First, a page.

Interaction of micron and nano-sized particles with cells of the dura mater.

Publication Type:
Journal Article
Journal of biomedical materials research. Part B, Applied biomaterials, 2014, 102, (7), pp. 1496-1505
Issue Date:
Full metadata record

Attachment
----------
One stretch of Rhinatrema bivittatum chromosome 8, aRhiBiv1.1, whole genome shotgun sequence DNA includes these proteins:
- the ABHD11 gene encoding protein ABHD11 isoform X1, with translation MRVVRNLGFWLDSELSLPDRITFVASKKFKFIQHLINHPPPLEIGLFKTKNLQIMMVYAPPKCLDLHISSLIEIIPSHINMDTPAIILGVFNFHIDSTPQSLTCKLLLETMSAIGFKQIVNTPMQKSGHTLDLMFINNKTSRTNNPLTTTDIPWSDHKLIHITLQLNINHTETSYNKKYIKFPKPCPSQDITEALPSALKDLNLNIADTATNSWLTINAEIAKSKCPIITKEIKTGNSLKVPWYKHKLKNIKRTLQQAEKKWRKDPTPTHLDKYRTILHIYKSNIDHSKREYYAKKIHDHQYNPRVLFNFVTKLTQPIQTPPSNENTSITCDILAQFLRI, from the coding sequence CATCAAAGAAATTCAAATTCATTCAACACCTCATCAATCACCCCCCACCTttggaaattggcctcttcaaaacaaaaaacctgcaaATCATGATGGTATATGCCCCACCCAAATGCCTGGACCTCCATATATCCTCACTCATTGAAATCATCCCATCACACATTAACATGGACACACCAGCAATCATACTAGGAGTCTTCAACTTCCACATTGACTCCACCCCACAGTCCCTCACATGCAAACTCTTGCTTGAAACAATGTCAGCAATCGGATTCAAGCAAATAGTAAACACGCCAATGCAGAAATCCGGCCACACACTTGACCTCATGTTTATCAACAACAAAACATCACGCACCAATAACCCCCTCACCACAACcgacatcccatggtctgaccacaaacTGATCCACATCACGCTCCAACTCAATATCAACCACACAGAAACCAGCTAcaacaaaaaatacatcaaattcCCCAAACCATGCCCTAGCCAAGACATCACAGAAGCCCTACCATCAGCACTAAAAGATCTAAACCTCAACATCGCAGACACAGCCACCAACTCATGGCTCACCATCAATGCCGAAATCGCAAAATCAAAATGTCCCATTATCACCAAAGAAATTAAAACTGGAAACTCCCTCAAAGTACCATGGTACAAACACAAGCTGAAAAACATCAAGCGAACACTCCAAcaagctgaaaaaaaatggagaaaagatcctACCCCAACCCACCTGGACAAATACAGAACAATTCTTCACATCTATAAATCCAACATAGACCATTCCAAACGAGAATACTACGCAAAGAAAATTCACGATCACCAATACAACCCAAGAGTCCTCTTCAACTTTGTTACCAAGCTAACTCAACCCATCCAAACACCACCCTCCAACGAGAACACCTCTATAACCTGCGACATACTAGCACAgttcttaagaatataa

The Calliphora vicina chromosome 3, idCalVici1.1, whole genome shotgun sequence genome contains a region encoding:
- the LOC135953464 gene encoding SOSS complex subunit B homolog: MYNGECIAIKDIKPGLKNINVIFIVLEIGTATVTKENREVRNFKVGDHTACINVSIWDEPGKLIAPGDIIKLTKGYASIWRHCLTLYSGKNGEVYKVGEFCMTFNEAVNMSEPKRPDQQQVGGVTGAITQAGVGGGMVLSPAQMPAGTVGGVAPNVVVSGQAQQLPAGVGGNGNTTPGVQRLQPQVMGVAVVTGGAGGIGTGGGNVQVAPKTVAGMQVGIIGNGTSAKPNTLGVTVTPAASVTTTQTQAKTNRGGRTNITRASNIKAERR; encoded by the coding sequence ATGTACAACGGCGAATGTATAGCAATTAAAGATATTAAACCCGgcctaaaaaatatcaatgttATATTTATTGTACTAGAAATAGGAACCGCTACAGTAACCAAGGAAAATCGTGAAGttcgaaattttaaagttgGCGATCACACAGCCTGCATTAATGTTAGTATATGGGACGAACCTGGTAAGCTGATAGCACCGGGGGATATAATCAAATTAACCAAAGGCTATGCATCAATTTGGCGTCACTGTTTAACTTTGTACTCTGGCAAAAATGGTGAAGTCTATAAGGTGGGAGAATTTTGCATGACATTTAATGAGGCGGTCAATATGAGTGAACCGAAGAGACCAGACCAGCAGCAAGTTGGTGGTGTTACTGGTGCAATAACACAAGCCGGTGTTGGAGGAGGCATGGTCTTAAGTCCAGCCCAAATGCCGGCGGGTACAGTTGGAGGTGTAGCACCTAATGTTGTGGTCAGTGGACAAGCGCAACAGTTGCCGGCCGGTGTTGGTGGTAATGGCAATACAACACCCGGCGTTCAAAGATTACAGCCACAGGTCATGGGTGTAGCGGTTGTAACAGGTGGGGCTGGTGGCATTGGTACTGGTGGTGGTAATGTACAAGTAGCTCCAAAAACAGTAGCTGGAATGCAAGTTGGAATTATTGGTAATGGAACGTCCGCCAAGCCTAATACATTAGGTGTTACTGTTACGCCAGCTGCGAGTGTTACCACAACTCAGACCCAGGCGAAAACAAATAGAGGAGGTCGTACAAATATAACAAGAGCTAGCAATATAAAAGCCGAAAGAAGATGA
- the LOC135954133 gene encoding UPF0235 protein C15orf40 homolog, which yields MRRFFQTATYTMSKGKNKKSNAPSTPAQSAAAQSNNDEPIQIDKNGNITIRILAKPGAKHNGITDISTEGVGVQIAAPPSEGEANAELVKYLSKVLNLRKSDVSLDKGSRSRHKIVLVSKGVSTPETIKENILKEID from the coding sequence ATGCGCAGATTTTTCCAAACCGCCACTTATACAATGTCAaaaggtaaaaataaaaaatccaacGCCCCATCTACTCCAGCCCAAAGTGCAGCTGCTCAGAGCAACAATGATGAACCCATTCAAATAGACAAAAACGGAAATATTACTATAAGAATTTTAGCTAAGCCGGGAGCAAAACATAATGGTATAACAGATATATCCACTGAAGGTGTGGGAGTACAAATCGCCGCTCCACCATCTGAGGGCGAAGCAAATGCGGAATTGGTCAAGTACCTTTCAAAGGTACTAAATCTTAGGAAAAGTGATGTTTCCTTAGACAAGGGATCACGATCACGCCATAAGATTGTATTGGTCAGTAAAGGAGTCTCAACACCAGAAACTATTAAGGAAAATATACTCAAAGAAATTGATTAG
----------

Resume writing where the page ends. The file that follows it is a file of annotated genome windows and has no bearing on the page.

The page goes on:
Intervertebral total disc replacements (TDR) are used in the treatment of degenerative spinal disc disease. There are, however, concerns that they may be subject to long-term failure due to wear. The adverse effects of TDR wear have the potential to manifest in the dura mater and surrounding tissues. The aim of this study was to investigate the physiological structure of the dura mater, isolate the resident dural epithelial and stromal cells and analyse the capacity of these cells to internalise model polymer particles. The porcine dura mater was a collagen-rich structure encompassing regularly arranged fibroblastic cells within an outermost epithelial cell layer. The isolated dural epithelial cells had endothelial cell characteristics (positive for von Willebrand factor, CD31, E-cadherin and desmoplakin) and barrier functionality whereas the fibroblastic cells were positive for collagen I and III, tenascin and actin. The capacity of the dural cells to take up model particles was dependent on particle size. Nanometer sized particles readily penetrated both types of cells. However, dural fibroblasts engulfed micron-sized particles at a much higher rate than dural epithelial cells. The study suggested that dural epithelial cells may offer some barrier to the penetration of micron-sized particles but not nanometer sized particles.
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